Automated remediation of cloud misconfigurations was a big theme in 2019 and here at DivvyCloud we expect the trend to continue through 2020. One of the significant challenges customers face is putting automation into action, instead of just talking about it.

When enterprises evaluate Cloud Security Posture Management (CSPM) solutions, automated remediation is frequently the end goal. As with any enterprise system, it is critical to learn, plan, and prototype your automation capabilities until the power is fully understood. Our challenge is to help those clients who are starting from a blank slate to take a “crawl, walk, run” approach. Running aggressive automated remediation from day 1 risks causing more issues than you’re solving. As a result, your team will most likely be averse to future automated remediation efforts. A poor initial implementation of remediation introduces a risk of organizational opposition to automation going forward.

Automation can range from basic notification and logging to fully automated remediation (the most advanced type of automation). You don’t need to start with 100% automated remediation from day 1. In fact, most organizations benefit greatly from working their way through the levels of automation to fully explore what approaches suit their environment best. In this paper, we’ll examine the different steps and levels of automation, and at the end of this document, you’ll be able to choose the appropriate level of automation for your environment.

First, let’s start by reviewing the benefits of automated remediation:

  • Save time – humans no longer need to react and take action manually. The actions are performed automatically, allowing humans to work on higher value-add tasks. Especially at enterprise scale, the time savings can be significant.
  • Improved security – vulnerabilities and problems are addressed immediately upon discovery, preventing bad actors from capitalizing on issues.
  • Consistency – every action runs with the exact same workflow, and organizations can be sure that the prescribed procedures are always being followed correctly.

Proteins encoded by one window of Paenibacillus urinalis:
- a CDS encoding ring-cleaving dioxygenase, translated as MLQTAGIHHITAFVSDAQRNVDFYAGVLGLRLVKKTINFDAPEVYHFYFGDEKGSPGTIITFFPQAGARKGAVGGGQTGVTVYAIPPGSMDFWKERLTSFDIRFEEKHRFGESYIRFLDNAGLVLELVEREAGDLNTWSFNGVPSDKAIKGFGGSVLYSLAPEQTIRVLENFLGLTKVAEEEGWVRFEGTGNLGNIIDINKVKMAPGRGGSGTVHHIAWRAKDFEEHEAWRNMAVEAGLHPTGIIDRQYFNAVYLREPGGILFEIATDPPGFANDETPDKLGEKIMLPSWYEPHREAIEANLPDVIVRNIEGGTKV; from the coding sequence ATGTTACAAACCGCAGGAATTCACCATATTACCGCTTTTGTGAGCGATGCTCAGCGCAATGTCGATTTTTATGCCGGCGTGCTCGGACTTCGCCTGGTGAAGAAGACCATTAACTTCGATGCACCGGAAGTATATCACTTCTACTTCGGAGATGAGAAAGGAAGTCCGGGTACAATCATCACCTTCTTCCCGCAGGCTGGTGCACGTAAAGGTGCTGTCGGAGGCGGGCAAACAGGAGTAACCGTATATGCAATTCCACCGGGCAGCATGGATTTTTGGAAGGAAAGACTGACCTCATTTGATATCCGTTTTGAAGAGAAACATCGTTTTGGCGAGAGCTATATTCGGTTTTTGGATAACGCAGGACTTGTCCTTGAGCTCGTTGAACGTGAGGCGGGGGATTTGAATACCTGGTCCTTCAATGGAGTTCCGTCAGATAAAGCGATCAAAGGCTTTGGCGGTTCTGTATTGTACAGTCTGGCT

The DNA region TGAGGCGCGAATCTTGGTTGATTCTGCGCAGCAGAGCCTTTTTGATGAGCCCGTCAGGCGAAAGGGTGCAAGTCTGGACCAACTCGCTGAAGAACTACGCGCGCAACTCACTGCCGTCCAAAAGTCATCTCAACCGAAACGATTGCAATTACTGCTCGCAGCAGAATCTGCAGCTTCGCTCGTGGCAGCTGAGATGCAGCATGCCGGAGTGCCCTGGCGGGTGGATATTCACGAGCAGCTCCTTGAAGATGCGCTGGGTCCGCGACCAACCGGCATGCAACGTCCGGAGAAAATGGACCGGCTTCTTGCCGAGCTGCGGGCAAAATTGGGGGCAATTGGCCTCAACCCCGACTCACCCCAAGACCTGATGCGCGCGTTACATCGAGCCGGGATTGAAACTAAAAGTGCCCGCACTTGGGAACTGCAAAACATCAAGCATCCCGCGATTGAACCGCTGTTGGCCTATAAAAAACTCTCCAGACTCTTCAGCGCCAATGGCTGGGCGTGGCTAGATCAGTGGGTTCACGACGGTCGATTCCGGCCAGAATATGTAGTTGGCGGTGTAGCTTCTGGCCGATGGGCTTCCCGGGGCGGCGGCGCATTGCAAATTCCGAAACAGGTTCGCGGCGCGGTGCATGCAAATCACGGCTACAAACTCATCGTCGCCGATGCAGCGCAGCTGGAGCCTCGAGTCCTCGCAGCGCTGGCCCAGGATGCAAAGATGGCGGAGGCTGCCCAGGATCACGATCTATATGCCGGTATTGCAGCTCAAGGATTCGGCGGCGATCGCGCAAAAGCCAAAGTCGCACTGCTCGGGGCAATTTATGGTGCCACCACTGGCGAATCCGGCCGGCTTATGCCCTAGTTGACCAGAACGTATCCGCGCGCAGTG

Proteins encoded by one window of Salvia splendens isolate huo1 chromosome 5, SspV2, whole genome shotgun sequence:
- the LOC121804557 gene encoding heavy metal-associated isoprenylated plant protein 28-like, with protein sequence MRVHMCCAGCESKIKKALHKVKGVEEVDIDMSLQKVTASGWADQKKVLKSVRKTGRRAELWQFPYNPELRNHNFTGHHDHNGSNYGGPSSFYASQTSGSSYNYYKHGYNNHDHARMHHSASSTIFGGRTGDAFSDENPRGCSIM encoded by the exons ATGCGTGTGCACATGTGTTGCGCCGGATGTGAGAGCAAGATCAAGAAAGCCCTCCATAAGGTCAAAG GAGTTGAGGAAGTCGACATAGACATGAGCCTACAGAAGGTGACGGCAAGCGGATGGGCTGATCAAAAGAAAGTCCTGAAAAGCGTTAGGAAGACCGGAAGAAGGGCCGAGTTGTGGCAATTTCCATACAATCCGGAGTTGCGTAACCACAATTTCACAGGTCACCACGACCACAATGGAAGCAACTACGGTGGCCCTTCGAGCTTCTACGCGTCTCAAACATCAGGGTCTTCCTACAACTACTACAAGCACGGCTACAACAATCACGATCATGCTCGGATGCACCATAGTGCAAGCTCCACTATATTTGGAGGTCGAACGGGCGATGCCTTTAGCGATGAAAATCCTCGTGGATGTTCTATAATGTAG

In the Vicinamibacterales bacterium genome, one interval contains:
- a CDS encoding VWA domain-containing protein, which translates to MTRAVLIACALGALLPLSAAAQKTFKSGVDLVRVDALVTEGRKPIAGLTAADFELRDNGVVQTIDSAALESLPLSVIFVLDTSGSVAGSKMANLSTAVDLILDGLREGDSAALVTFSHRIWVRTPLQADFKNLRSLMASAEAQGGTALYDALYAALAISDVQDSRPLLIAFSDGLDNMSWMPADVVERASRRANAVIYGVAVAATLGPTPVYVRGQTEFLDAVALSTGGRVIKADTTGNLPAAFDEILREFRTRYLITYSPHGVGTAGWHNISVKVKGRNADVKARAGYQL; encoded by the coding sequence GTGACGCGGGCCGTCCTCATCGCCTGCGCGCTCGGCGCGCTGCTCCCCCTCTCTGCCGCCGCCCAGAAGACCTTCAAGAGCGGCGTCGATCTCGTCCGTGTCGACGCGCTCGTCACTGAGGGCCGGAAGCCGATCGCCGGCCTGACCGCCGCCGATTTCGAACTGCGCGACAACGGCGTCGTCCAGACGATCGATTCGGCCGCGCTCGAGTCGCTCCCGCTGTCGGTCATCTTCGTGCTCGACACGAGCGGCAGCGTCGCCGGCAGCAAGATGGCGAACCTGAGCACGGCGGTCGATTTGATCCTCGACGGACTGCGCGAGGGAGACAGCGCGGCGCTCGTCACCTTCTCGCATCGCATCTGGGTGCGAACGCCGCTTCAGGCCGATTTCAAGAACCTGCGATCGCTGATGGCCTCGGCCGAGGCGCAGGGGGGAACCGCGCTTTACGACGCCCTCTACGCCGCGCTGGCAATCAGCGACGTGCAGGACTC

• Continuous compliance logging – provide proof of the results of real-time corrections to keep cloud environments compliant, rather than periodic audits.

Before Starting: Notification

Notification is the foundational building block of automated remediation, and something you will use on an ongoing basis. Because you’ll configure notifications to send reports of remediated events, this is a great place to start for testing.

During the initial rollout, using only notifications for the first tests is critical because it allows you to audit exactly what would be remediated without making changes. This is a great way to ensure any actions that would be invoked will do exactly what you want.

The old saying of “measure twice, cut once” applies here. Do not move out of the notification stage until you’re able to consistently validate that you are only receiving notifications for the defined resources.

When you’re ready, the steps are:

  1. Decide which resource type you want to remediate and what check will trigger the automated remediation (exposed SSH, public buckets, etc.)
  2. Perform several dry-runs with notification only, and make sure the reported results are exactly what you expect.